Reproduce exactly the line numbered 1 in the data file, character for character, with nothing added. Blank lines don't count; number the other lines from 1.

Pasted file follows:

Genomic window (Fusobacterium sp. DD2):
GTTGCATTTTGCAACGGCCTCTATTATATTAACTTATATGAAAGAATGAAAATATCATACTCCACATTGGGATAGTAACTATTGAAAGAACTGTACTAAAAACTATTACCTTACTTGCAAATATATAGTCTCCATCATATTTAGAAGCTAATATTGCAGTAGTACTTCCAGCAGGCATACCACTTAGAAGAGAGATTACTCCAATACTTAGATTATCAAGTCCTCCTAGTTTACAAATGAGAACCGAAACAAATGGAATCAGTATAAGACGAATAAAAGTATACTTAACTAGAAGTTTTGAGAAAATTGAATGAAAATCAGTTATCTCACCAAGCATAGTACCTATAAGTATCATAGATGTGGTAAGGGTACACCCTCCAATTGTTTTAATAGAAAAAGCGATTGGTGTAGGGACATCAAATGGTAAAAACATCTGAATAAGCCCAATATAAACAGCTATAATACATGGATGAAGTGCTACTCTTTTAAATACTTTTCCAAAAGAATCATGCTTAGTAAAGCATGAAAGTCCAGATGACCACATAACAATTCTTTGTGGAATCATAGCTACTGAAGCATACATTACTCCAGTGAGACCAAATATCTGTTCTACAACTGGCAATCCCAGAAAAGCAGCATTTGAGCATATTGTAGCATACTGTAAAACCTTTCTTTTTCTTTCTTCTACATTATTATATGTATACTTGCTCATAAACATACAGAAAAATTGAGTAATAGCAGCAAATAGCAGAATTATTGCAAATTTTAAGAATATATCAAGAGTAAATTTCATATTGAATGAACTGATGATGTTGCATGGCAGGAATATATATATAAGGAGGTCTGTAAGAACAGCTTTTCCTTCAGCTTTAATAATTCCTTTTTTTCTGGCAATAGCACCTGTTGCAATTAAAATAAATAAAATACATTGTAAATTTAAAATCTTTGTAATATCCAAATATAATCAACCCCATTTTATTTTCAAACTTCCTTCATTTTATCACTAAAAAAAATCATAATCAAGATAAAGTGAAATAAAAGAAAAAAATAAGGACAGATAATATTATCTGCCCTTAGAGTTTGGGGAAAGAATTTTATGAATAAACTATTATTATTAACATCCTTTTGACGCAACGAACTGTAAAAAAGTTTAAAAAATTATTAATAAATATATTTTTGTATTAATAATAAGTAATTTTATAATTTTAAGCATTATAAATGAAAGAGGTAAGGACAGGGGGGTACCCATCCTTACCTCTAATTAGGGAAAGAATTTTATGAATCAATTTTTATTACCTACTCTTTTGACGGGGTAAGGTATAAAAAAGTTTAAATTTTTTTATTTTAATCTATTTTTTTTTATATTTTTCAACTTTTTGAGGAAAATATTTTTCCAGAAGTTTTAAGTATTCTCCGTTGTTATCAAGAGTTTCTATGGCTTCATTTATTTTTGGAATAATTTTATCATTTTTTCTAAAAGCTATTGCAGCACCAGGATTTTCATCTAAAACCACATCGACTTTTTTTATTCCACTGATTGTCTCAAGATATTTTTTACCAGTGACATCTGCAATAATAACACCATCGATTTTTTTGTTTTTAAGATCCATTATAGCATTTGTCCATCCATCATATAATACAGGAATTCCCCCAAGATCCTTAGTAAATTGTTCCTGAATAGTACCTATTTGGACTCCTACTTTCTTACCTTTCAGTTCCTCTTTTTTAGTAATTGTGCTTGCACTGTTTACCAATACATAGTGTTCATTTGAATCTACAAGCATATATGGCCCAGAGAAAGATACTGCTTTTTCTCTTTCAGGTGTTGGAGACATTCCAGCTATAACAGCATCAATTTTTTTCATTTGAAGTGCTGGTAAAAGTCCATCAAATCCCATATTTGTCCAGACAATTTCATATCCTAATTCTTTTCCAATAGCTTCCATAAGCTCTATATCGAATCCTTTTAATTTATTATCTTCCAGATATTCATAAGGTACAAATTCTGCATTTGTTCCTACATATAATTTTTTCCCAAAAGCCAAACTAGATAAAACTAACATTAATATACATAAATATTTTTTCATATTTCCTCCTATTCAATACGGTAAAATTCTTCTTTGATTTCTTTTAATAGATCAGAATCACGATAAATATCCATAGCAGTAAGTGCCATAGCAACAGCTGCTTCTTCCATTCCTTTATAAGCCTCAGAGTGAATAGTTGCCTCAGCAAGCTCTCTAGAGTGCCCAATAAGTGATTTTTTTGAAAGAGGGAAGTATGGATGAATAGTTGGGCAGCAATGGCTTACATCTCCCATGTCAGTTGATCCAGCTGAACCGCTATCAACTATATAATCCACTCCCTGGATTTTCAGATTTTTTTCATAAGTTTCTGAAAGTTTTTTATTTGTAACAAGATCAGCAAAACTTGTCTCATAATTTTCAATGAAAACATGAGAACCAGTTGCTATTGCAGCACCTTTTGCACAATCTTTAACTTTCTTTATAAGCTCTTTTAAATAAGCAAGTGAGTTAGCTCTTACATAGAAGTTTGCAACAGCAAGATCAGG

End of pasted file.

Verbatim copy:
Genomic window (Fusobacterium sp. DD2):